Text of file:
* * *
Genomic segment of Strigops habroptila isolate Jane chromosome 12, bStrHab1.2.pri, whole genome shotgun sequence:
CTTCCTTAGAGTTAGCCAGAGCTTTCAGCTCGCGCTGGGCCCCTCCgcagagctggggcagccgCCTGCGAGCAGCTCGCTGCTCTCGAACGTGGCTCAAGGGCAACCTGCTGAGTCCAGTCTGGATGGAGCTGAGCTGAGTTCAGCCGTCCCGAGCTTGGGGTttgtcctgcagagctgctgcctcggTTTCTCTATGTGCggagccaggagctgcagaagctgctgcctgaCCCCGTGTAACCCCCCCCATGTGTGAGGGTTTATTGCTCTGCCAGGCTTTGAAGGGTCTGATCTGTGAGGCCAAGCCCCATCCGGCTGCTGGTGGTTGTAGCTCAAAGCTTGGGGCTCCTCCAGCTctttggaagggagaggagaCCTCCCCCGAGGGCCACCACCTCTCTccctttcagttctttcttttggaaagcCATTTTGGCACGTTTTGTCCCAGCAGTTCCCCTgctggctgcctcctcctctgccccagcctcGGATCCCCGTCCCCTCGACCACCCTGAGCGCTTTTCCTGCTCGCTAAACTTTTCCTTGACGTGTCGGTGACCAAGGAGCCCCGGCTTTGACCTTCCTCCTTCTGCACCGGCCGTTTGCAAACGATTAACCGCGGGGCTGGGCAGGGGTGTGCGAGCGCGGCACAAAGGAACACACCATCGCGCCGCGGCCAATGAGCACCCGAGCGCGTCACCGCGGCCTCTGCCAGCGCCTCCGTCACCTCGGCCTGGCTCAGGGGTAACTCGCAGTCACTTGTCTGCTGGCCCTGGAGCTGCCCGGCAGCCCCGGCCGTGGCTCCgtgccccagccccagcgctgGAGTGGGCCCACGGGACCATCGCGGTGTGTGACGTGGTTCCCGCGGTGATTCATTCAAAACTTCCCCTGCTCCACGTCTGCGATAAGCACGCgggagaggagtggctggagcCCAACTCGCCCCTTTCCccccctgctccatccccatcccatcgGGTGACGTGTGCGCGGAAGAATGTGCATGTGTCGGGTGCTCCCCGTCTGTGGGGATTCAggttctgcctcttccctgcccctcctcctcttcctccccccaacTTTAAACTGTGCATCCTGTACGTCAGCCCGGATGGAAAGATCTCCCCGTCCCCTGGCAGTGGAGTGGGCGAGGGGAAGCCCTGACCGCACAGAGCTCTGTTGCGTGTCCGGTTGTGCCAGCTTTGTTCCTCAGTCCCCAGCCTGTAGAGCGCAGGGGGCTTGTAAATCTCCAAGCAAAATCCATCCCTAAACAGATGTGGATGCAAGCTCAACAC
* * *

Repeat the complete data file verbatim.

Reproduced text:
Genomic segment of Strigops habroptila isolate Jane chromosome 12, bStrHab1.2.pri, whole genome shotgun sequence:
CTTCCTTAGAGTTAGCCAGAGCTTTCAGCTCGCGCTGGGCCCCTCCgcagagctggggcagccgCCTGCGAGCAGCTCGCTGCTCTCGAACGTGGCTCAAGGGCAACCTGCTGAGTCCAGTCTGGATGGAGCTGAGCTGAGTTCAGCCGTCCCGAGCTTGGGGTttgtcctgcagagctgctgcctcggTTTCTCTATGTGCggagccaggagctgcagaagctgctgcctgaCCCCGTGTAACCCCCCCCATGTGTGAGGGTTTATTGCTCTGCCAGGCTTTGAAGGGTCTGATCTGTGAGGCCAAGCCCCATCCGGCTGCTGGTGGTTGTAGCTCAAAGCTTGGGGCTCCTCCAGCTctttggaagggagaggagaCCTCCCCCGAGGGCCACCACCTCTCTccctttcagttctttcttttggaaagcCATTTTGGCACGTTTTGTCCCAGCAGTTCCCCTgctggctgcctcctcctctgccccagcctcGGATCCCCGTCCCCTCGACCACCCTGAGCGCTTTTCCTGCTCGCTAAACTTTTCCTTGACGTGTCGGTGACCAAGGAGCCCCGGCTTTGACCTTCCTCCTTCTGCACCGGCCGTTTGCAAACGATTAACCGCGGGGCTGGGCAGGGGTGTGCGAGCGCGGCACAAAGGAACACACCATCGCGCCGCGGCCAATGAGCACCCGAGCGCGTCACCGCGGCCTCTGCCAGCGCCTCCGTCACCTCGGCCTGGCTCAGGGGTAACTCGCAGTCACTTGTCTGCTGGCCCTGGAGCTGCCCGGCAGCCCCGGCCGTGGCTCCgtgccccagccccagcgctgGAGTGGGCCCACGGGACCATCGCGGTGTGTGACGTGGTTCCCGCGGTGATTCATTCAAAACTTCCCCTGCTCCACGTCTGCGATAAGCACGCgggagaggagtggctggagcCCAACTCGCCCCTTTCCccccctgctccatccccatcccatcgGGTGACGTGTGCGCGGAAGAATGTGCATGTGTCGGGTGCTCCCCGTCTGTGGGGATTCAggttctgcctcttccctgcccctcctcctcttcctccccccaacTTTAAACTGTGCATCCTGTACGTCAGCCCGGATGGAAAGATCTCCCCGTCCCCTGGCAGTGGAGTGGGCGAGGGGAAGCCCTGACCGCACAGAGCTCTGTTGCGTGTCCGGTTGTGCCAGCTTTGTTCCTCAGTCCCCAGCCTGTAGAGCGCAGGGGGCTTGTAAATCTCCAAGCAAAATCCATCCCTAAACAGATGTGGATGCAAGCTCAACAC